Neel Kashkari, the outspoken president of the Federal Reserve Bank of Minneapolis, just picked a fight with the nation’s most influential banker.
In a blog post published on Medium Thursday, Kashkari took aim at JPMorgan Chase CEO Jamie Dimon, calling sections of his annual shareholder letter “demonstrably false.”
In his letter, published Tuesday, Dimon argued that the problem of “too big to fail” has been solved by a slew of post-crisis regulatory changes, including the creation of “bail-inable” debt. Taxpayers will no longer be on the hook if a big bank fails, he wrote.
Not so, according to Kashkari.
“Too big to fail is alive and well,” Kashkari wrote in his blog post, which was given the cheeky title “Jamie Dimon’s Shareholder (Advocacy) Letter.”
For the past year, Kashkari has been arguing forcefully that banks simply don’t hold enough equity to absorb losses during a crisis.
Such a move could recapitalize a failing bank. It would turn debtholders into equity holders in a successor institution.
“It sounds like an ideal solution,” Kashkari wrote. “The problem is that it almost never actually works in real life.”
A key lesson from the crisis is that that “nothing beats” equity for absorbing losses, Kashkari argued. Debt holders have repeatedly been the beneficiary of bailouts — both in the U.S. and around the world. Plus, governments may not want to impose possible losses on creditors during a downturn, for fear that they will try to pull their funding, he wrote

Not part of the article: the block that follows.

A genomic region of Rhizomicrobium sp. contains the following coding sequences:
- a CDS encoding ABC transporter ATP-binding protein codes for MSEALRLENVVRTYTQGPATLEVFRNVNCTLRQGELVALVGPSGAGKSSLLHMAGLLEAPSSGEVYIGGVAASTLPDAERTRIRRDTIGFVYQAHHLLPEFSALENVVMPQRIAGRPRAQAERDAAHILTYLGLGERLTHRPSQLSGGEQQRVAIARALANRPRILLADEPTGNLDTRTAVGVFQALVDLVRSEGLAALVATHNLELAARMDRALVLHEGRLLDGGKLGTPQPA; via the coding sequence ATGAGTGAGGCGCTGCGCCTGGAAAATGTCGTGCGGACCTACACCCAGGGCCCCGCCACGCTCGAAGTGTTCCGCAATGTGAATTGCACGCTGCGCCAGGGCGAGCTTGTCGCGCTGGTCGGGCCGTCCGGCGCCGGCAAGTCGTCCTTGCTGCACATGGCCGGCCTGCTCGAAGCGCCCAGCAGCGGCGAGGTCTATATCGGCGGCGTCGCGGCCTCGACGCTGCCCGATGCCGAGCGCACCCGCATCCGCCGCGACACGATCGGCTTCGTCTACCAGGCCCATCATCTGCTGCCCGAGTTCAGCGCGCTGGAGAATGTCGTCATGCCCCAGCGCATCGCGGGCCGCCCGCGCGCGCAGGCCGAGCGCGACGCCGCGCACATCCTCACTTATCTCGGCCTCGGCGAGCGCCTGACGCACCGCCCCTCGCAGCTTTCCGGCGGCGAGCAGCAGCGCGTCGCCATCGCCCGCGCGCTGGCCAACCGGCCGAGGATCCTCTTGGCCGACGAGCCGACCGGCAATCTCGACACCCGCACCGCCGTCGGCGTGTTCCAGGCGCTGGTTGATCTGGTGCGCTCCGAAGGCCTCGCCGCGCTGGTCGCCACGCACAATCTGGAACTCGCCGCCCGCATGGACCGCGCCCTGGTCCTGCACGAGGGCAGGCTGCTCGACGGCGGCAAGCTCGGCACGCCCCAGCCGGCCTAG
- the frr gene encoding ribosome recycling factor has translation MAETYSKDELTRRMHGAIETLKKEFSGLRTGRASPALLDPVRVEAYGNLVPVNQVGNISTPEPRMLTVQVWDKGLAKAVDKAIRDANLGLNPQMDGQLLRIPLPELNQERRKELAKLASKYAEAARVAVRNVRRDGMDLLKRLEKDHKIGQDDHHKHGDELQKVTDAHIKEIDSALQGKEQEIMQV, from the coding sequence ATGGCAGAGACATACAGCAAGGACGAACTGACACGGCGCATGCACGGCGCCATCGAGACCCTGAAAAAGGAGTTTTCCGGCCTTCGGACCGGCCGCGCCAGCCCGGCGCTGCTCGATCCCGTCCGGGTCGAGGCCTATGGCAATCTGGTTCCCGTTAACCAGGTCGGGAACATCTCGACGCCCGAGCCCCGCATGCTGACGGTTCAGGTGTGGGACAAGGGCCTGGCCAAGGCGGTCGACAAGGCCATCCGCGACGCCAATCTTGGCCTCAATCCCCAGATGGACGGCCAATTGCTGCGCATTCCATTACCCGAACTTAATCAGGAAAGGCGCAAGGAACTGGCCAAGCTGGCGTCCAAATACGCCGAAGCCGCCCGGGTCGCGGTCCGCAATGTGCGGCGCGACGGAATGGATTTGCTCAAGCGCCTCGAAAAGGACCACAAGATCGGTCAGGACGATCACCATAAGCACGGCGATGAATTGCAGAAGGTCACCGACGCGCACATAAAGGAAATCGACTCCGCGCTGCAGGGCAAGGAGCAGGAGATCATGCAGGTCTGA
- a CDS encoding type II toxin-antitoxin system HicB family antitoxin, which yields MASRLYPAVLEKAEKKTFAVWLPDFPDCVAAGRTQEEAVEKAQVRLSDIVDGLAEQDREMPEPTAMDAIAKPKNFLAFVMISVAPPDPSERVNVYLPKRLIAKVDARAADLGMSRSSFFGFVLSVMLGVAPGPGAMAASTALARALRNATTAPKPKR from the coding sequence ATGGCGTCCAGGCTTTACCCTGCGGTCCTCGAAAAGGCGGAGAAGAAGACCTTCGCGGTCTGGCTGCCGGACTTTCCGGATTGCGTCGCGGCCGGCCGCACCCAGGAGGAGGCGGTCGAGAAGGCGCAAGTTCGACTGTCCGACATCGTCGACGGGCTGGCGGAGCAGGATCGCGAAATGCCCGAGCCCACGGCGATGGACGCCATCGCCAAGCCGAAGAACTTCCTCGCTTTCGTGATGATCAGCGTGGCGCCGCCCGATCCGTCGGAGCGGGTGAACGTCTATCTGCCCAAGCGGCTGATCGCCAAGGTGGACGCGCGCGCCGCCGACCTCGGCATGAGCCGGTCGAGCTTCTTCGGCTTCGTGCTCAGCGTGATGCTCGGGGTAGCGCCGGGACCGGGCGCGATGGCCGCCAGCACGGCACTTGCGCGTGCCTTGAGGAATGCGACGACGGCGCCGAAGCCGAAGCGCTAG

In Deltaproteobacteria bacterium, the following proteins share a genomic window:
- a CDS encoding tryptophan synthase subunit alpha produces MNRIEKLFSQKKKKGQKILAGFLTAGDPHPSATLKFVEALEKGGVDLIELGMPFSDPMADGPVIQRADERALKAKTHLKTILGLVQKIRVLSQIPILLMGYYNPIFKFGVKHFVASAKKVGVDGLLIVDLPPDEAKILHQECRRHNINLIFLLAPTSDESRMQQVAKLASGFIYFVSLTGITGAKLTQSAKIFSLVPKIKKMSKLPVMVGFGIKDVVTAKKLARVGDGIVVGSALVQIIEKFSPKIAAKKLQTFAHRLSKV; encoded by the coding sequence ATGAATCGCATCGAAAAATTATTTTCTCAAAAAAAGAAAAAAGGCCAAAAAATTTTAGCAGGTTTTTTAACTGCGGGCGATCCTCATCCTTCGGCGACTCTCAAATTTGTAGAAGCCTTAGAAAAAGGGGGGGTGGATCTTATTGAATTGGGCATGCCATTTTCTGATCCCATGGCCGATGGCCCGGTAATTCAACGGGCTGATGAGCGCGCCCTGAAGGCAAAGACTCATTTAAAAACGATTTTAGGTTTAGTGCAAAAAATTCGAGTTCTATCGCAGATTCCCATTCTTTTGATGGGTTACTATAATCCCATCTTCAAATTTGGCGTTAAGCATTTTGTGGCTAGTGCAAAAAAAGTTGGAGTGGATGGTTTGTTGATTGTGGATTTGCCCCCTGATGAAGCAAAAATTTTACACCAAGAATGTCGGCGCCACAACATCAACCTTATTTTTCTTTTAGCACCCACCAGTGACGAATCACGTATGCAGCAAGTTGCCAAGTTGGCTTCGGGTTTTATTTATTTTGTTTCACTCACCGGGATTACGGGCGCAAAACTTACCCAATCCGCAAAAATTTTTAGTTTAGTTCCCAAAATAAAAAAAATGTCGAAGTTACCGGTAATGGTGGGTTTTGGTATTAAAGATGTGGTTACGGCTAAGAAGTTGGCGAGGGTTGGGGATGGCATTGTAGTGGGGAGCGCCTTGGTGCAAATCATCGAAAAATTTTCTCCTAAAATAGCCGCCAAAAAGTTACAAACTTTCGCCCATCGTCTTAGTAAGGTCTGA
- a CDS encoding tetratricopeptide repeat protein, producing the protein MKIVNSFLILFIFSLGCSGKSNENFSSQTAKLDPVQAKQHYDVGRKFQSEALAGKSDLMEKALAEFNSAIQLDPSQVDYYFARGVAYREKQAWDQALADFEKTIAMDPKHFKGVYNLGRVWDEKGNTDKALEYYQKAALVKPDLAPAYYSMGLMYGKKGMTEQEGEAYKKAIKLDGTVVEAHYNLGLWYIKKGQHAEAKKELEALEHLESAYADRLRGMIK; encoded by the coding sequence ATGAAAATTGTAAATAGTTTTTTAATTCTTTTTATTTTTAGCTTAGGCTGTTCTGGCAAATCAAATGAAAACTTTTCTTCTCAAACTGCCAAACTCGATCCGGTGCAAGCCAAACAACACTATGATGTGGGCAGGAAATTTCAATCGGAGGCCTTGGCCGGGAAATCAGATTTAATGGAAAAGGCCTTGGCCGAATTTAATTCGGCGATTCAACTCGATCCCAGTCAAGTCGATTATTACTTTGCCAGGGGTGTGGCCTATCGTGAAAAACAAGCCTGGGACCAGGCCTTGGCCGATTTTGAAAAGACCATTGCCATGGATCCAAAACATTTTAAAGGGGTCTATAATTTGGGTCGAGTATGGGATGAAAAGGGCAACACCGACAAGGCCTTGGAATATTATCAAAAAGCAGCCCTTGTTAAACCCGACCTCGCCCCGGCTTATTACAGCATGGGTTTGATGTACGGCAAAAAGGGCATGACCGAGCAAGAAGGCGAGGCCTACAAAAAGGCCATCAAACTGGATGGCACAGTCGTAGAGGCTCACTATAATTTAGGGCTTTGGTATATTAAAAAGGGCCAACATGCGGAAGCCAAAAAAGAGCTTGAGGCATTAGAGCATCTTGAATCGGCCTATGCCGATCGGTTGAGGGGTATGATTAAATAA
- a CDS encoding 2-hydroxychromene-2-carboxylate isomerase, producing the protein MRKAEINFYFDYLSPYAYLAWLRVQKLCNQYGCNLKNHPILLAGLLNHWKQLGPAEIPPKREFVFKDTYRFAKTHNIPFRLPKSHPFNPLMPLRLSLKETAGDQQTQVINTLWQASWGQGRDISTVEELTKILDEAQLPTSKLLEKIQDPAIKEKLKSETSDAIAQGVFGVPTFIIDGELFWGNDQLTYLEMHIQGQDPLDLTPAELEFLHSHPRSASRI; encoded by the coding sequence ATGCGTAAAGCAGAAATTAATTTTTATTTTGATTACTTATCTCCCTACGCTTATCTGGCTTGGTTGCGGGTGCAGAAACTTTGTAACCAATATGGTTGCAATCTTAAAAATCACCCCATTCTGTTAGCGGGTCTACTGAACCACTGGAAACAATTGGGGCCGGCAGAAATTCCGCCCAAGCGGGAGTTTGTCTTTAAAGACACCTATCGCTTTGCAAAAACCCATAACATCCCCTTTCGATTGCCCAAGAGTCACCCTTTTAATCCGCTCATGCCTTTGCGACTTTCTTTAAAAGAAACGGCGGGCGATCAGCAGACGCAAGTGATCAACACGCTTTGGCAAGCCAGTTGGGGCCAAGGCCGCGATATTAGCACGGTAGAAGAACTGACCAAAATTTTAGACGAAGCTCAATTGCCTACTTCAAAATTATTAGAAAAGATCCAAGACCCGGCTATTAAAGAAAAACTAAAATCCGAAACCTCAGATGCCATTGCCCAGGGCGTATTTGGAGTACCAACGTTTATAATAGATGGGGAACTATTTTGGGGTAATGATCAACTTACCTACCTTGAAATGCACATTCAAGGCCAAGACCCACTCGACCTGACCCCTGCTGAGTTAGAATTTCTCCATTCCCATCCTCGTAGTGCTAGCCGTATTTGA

Additionally, Kashkari took issue with Dimon’s argument that banks have “too much capital.”
In his letter, Dimon noted that the projected losses for the top 33 banks, under the Fed’s annual stress test, add up to less than 10% of their combined capital.
“This definitively proves that there is excess capital in the system,” Dimon wrote.
Stress tests are just hypothetical scenarios — and there’s no way for regulators or bankers to project what kind of losses banks will incur during the next crisis, according to the regional Fed president.
Kashkari also noted that that loan growth at banks has exceeded gross domestic product in recent years. This weakens the case that higher capital requirements are in any way holding the industry back, he said.
“If JPMorgan had demand for additional loans from creditworthy borrowers, why did it turn those customers away and instead choose to buy back its stock?” Kashkari wrote, noting that the New York megabank has bought back $26 billion over the past five years.
A spokesman for JPMorgan Chase did not immediately respond to a request for comment.
Still, at one point in his blog post, Kashkari referred to Dimon’s letter in language that almost bordered on praise.
“At 46 pages, Mr. Dimon’s letter includes a lot of interesting commentary,” Kashkari wrote.